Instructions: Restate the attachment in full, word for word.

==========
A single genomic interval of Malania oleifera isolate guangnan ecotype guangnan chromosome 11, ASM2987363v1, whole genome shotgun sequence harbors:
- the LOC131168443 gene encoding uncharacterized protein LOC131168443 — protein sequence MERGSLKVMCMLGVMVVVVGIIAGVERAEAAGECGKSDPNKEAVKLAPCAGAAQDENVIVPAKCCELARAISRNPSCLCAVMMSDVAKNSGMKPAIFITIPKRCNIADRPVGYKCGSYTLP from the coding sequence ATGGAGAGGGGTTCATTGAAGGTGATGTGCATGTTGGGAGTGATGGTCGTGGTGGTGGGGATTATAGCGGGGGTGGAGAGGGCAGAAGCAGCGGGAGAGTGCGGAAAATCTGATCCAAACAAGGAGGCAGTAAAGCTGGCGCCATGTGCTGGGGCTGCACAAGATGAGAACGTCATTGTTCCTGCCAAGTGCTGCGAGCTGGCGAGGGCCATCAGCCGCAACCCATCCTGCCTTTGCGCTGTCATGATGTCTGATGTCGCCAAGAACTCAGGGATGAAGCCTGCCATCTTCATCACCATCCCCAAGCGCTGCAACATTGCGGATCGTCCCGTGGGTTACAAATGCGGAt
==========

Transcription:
A single genomic interval of Malania oleifera isolate guangnan ecotype guangnan chromosome 11, ASM2987363v1, whole genome shotgun sequence harbors:
- the LOC131168443 gene encoding uncharacterized protein LOC131168443 — protein sequence MERGSLKVMCMLGVMVVVVGIIAGVERAEAAGECGKSDPNKEAVKLAPCAGAAQDENVIVPAKCCELARAISRNPSCLCAVMMSDVAKNSGMKPAIFITIPKRCNIADRPVGYKCGSYTLP from the coding sequence ATGGAGAGGGGTTCATTGAAGGTGATGTGCATGTTGGGAGTGATGGTCGTGGTGGTGGGGATTATAGCGGGGGTGGAGAGGGCAGAAGCAGCGGGAGAGTGCGGAAAATCTGATCCAAACAAGGAGGCAGTAAAGCTGGCGCCATGTGCTGGGGCTGCACAAGATGAGAACGTCATTGTTCCTGCCAAGTGCTGCGAGCTGGCGAGGGCCATCAGCCGCAACCCATCCTGCCTTTGCGCTGTCATGATGTCTGATGTCGCCAAGAACTCAGGGATGAAGCCTGCCATCTTCATCACCATCCCCAAGCGCTGCAACATTGCGGATCGTCCCGTGGGTTACAAATGCGGAt